Influenced by this thread I am currently playing ROMA CONTRO ROMA.

    I would be also interested in some comments regarding the Giovanni Fusco three-fer CD from GDM. I love his LA GUERRE EST FINIE (also an interesting film) as well as the Antonioni scores.

    Chriss: Digitmovies released the following Mario Bava sountracks:
    Vol. 1 Robetro Nicolosi LA MASCHERA DEL DEMONIO / LA RAGAZZA CHE SAPEVA TROPPO
    Vol. 2 Carlo Rustichelli LA FRUSTA E IL CORPO / SEI DONNE PER L'ASSASSINO
    Vol. 3 Stelvio Cipriani ECOLOGIA DEL DELITTO / GLI ORRORI DEL CASTELLO DI NORIMBERGA / CANI ARRABBIATI
    Vol. 4 Roman Vlad/Roberto Nicolosi I VAMPIRI / CALTIKI
    Vol. 5 Armando Trovajoli ERCOLE AL CENTRO DELLA TERRA
    Vol. 6 Roberto Nicolosi/Angelo F. Lavagnino AGI MURAD IL DIAVOLO BIANCO / ESTER E IL RE / GLI INVASORI
    Vol. 7 Sante Maria Romitelli IL ROSSO SEGNO DELLA FOLIA
    Vol. 8 Roberto Nicolosi I TRE VOLTI DELLA PAURA

    They also released Gino Marinuzzi's TERRORE NELLO SPAZIO but not numbered as 'Mario Bava Anthology Series'.

     
     
     Posted:   May 4, 2013 - 2:58 AM   
     By:   Stefan Schlegel   (Member)

    I would be also interested in some comments regarding the Giovanni Fusco three-fer CD from GDM. I love his LA GUERRE EST FINIE (also an interesting film) as well as the Antonioni scores.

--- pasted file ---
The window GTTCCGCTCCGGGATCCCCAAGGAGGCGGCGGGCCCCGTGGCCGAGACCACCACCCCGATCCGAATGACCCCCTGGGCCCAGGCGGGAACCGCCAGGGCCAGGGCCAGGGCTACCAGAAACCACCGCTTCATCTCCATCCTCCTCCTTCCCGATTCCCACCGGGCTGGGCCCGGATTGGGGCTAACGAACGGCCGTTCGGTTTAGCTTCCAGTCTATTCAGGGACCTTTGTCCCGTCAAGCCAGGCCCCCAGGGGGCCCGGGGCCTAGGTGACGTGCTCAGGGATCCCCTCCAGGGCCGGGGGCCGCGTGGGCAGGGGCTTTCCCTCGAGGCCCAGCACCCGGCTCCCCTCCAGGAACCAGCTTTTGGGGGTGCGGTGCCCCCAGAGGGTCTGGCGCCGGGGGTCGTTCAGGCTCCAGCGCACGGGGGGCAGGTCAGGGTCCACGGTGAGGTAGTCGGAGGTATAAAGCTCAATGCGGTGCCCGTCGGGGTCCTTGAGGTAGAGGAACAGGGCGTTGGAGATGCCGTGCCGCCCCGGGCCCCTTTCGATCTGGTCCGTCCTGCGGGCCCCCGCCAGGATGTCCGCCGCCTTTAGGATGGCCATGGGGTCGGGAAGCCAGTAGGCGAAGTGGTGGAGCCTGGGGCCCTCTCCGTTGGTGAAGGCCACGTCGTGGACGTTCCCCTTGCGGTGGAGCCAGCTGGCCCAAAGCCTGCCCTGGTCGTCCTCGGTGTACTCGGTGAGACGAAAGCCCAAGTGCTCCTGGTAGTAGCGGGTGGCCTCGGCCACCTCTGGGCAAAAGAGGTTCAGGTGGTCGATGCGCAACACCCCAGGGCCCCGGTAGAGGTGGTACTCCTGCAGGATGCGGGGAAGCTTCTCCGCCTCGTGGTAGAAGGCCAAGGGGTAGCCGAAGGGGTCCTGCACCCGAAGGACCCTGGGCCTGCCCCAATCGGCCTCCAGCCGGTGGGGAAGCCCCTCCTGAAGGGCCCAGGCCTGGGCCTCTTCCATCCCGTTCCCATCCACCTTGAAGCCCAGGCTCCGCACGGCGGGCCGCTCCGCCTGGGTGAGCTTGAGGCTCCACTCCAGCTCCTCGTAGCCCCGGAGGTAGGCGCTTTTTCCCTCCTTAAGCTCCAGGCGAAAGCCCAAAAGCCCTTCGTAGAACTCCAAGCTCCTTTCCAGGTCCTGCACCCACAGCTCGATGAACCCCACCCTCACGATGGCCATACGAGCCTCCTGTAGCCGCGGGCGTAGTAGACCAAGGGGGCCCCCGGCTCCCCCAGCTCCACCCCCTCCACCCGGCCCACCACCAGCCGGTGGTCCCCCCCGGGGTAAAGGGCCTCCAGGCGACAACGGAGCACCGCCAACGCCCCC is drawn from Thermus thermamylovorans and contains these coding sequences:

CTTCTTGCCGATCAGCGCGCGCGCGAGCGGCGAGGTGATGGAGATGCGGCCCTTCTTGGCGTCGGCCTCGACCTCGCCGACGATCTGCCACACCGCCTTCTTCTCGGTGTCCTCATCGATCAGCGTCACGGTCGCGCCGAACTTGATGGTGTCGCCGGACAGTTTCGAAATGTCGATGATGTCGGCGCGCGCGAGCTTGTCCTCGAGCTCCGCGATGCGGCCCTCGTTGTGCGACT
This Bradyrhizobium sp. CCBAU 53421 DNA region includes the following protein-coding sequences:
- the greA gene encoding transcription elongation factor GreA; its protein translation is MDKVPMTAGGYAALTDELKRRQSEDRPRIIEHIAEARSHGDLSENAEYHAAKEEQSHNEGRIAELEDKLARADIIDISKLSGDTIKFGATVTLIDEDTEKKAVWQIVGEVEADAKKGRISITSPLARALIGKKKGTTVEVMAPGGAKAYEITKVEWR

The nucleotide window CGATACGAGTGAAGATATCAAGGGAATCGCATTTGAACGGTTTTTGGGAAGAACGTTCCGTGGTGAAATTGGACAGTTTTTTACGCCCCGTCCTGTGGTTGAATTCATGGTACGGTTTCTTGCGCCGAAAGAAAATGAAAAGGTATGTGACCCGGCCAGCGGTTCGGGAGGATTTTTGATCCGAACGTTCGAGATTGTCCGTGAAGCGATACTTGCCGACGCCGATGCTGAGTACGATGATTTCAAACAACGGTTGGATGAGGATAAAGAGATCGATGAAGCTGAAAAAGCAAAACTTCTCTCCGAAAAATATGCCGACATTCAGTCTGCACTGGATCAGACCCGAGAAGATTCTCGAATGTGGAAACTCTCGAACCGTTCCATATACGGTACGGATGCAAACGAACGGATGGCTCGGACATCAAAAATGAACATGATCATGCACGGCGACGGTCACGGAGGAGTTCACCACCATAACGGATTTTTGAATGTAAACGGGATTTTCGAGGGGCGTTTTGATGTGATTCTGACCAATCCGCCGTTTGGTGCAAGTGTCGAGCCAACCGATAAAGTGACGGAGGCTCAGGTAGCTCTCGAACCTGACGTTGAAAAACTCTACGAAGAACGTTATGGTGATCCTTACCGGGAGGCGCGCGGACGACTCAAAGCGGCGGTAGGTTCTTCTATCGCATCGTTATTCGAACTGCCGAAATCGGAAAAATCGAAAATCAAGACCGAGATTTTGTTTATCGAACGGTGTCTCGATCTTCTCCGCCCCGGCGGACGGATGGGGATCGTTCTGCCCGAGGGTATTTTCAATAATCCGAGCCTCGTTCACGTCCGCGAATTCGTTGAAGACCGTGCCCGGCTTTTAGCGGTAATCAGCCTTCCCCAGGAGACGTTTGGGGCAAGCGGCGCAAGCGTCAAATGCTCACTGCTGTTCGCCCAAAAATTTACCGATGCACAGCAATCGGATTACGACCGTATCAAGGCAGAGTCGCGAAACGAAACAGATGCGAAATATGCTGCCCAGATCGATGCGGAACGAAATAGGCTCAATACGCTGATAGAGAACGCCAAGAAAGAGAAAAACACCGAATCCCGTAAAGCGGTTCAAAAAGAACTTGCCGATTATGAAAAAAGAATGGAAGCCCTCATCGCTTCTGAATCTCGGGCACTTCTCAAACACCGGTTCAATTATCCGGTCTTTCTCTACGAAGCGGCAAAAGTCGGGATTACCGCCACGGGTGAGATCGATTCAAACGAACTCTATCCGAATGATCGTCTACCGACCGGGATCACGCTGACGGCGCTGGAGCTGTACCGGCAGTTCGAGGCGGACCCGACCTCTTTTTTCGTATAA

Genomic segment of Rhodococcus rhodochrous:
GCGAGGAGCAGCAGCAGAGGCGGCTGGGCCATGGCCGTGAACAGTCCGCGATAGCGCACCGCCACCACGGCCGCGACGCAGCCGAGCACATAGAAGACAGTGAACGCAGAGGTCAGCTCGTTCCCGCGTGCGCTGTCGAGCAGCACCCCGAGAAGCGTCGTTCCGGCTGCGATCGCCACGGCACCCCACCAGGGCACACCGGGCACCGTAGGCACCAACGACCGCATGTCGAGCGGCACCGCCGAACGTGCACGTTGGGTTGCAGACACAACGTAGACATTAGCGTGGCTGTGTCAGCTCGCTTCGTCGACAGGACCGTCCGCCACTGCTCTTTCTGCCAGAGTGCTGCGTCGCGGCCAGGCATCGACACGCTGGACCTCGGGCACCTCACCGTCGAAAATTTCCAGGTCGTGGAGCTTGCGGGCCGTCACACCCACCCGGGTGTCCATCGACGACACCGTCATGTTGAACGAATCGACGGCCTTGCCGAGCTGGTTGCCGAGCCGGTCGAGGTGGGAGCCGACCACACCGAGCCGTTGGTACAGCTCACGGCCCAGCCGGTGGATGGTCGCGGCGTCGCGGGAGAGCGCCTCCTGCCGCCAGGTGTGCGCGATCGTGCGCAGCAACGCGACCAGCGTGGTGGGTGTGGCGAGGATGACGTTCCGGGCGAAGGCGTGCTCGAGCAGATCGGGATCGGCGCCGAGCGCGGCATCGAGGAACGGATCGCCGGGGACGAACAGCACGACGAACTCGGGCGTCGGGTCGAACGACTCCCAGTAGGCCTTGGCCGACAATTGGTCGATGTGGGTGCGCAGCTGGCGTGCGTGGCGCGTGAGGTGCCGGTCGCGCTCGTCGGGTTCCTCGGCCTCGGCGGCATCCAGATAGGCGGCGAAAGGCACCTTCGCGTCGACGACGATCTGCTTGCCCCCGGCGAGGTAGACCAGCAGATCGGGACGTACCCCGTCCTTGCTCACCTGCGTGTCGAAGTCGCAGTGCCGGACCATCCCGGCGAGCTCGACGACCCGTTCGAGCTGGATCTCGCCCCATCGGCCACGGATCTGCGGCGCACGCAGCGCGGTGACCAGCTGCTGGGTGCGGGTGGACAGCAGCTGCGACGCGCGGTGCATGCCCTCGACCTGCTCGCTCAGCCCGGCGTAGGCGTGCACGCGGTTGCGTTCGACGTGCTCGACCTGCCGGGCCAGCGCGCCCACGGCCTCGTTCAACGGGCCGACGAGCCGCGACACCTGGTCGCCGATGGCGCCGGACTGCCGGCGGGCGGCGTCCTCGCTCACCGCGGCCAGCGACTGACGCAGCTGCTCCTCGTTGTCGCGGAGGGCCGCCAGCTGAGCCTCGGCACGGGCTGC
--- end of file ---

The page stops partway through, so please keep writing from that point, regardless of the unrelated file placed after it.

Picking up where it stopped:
In my opinion, the Fusco three-fer CD is a highly interesting and very rewarding album above all for those who have already heard a few other Fusco scores and enjoy his often abstract and economic style. So the scores are certainly not for everyone, but the CD is a winner if you are open for something fresh and unusual.
    There is great variety here and each score is a different entity. In LA CORRUZIONE you may probably find the most overlappings with the Antonioni scores of about the same time. Harsh dissonances and long-held chords with few instuments offer a modernistic musical landscape with a lot of surprises. For me one of the highlights is the long track 16 with more than 6 minutes which gets very lyrical with woodwind soli accompanied by organ and which almost attains a spiritual quality. A really wonderful track.
    In between the score tracks there are some twist source music tracks similar to the ones of L'ECLISSE.
    VIOLENZA SEGRETA on the other hand has become famous through the Morricone-arranged song "Un idolo nero" which is sung by Gino Paoli. This theme is the basis for some mystical, magical variations for piano, orchestra and choir where you can feel the influence from Debussy and particularly his "Clair de lune" here. As he often likes to do, Fusco also puts the main emphasis on the piano. So this is a very impressonistic score. And again, in between some lounge tracks which were the only ones which could be found on the old RCA EP in 1963.